Photograph — Financial Times

Nigeria’s federal government revealed in its 2019 budget that it would only honour N5.12 billion of accrued non-oil exports debt. With the non-oil export debts at N1.2 trillion, the government’s half-hearted commitment means it would only be paying less than 50 percent of the total debt.

The non-oil export sector in Nigeria deals with Nigerian exports, excluding Nigeria’s main export product, petroleum which represents about 85.4 percent of total exports according to the latest data from the Nigerian Bureau of Statistics.

Nigeria introduced the Export Expansion Grant in 1986 to stimulate the non-oil exports sector, by providing cost of production support to increase export volumes from Nigerian exporters, create job opportunities in the non-oil export sector and to add value to these exports so they can meet international standards. The scheme was suspended in 2014,  to “ensure a review and redesign in order to prevent abuse and ensure that the scheme is fit for purpose.” It was then re-introduced in 2017, as part of efforts of the present administration to diversify the Nigerian economy.

However, current estimates by the Nigerian Export Promotion Council (NEPC) puts the debt owed Nigerian exporters between 2007 and 2016 at about N1.2 trillion. Exporters say they are not confident that the Federal Government could revive the non-oil sector in 2019, based on “government’s inability to implement key incentives needed to stimulate the sector’s operations,” as reported by Guardian Nigeria.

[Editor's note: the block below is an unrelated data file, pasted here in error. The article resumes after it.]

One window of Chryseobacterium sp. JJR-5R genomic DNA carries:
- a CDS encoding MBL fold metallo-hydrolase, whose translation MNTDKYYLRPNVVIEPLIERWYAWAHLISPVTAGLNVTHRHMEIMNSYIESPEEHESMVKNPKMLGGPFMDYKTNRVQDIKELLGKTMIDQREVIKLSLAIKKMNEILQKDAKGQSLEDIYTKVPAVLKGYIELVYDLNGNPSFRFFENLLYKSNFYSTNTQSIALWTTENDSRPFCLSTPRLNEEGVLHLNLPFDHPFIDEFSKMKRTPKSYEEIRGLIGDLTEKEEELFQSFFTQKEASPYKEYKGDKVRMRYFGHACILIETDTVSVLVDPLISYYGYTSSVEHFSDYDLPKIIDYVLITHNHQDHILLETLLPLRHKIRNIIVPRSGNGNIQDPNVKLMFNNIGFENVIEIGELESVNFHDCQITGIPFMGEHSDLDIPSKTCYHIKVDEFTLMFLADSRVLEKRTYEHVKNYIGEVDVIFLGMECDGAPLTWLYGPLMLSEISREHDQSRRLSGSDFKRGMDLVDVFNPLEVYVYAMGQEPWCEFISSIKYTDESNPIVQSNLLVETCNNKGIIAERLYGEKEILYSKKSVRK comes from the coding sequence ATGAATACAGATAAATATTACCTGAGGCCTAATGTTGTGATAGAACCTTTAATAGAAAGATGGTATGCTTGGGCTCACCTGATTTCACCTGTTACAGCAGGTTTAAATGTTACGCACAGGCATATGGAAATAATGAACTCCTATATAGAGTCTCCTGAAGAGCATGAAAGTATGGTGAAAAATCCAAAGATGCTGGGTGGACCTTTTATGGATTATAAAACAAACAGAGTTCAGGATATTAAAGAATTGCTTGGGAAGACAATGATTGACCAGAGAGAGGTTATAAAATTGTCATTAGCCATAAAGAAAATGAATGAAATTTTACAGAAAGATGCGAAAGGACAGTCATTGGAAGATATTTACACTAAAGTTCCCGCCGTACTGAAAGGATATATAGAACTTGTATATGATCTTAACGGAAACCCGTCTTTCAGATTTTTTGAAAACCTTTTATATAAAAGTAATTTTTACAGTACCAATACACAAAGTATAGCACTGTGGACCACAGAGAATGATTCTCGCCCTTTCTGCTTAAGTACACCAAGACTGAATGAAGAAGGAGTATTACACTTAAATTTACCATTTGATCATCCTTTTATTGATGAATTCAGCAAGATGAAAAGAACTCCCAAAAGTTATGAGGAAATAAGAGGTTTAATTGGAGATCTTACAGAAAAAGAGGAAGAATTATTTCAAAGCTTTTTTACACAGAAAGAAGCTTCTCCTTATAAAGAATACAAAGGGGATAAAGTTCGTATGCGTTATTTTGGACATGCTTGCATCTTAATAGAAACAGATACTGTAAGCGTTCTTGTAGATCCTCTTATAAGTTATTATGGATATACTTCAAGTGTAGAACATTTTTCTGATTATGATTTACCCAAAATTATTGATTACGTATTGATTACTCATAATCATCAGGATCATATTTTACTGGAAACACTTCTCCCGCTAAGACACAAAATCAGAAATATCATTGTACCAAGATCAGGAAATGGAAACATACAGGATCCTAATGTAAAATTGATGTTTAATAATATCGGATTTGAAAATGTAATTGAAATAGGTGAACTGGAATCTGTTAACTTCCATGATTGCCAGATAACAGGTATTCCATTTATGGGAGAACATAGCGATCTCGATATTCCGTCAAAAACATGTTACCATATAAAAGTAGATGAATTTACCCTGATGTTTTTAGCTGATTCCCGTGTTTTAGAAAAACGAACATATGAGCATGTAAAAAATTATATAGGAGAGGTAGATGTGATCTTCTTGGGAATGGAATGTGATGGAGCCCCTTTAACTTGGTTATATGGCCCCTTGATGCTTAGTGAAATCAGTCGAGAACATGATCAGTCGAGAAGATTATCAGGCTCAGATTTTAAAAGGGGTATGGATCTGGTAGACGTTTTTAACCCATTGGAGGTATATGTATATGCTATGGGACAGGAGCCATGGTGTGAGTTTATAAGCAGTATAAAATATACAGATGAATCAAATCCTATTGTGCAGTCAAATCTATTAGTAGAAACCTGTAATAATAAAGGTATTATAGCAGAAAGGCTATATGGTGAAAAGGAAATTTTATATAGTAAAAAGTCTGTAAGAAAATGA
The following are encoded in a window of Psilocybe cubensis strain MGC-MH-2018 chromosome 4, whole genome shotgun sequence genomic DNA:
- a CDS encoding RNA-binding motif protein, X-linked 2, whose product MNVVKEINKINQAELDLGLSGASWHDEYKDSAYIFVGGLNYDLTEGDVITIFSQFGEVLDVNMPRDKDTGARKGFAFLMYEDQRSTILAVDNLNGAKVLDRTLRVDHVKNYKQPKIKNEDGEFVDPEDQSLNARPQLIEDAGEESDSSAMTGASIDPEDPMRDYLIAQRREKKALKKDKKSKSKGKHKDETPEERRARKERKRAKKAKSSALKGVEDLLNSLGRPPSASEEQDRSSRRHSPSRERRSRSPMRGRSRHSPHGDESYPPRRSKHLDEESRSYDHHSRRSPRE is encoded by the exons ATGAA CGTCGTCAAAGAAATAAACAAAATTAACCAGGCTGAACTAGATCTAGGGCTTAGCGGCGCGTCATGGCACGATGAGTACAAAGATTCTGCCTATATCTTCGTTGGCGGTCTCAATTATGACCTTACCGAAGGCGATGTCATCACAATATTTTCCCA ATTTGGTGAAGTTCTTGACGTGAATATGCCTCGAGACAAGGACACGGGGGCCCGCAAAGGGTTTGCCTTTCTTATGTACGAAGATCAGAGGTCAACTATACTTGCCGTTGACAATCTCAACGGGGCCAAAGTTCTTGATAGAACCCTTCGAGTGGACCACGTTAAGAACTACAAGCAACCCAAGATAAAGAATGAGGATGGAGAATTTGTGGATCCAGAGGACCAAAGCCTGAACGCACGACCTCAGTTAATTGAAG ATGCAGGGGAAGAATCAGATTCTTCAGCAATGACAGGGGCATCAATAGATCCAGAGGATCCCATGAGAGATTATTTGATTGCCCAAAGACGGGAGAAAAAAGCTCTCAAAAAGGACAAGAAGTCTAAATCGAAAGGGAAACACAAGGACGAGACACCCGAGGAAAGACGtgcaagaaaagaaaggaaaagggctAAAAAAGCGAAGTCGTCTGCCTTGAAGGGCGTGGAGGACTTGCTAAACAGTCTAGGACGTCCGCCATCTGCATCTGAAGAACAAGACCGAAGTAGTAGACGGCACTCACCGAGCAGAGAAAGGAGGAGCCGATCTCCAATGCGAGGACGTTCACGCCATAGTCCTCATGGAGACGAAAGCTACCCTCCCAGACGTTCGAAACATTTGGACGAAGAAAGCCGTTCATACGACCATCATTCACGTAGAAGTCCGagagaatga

Below is the Ventures Africa Weekly Economic Index, for the week ending 4th of January 2019. This economic index gives you a glimpse into other recent activities in Nigeria’s economy as well as changes and prices that could affect the economy:

Nigerian Stock Exchange

Data released by the Nigerian Stock Exchange (NSE), as of 4th of January 2019, showed that the All-Share Index depreciated by 1.28 percent from the previous week ending 28th December 2018. Market capitalization at the close of trading during the week under review was N11.426 trillion, a 0.78 percent increase from N11.337 trillion recorded the previous week. The All Share-Index for the week under review closed at N30,638.90

Top five price gainers and decliners in the week under review:

Top five price gainers

Custodian Investment Plc.

Julius Berger Nig. Plc.

Vitafoam Nig. Plc.

Niger Insurance Plc.

Linkage Assurance Plc.

Top five price decliners

FCMB Group Plc.

Glaxo SmithKline Consumer Nig. Plc.

Access Bank Plc.

Stanbic IBTC Holdings Plc.

Dangote Flour Mills Plc.

How did the Naira fare?

Nigeria's-Inflation-rate
PIUS UTOMI EKPEI/AFP/Getty Images

The Naira retained its value against the dollar, with the Naira pegged at N363.53192 against the dollar on the 4th of January 2019, same as N363.69069 recorded the week before.

How did the price of oil fare

Brent oil prices finished the week at $55.23 per barrel on the 4th of January 2019, rising by one percent from a week before that. The rise in oil prices has been attributed to a plunge in shale oil production in the fourth quarter of last year, and an imminent meeting between officials of Washington and officials of Beijing over the trade war between both trade giants.

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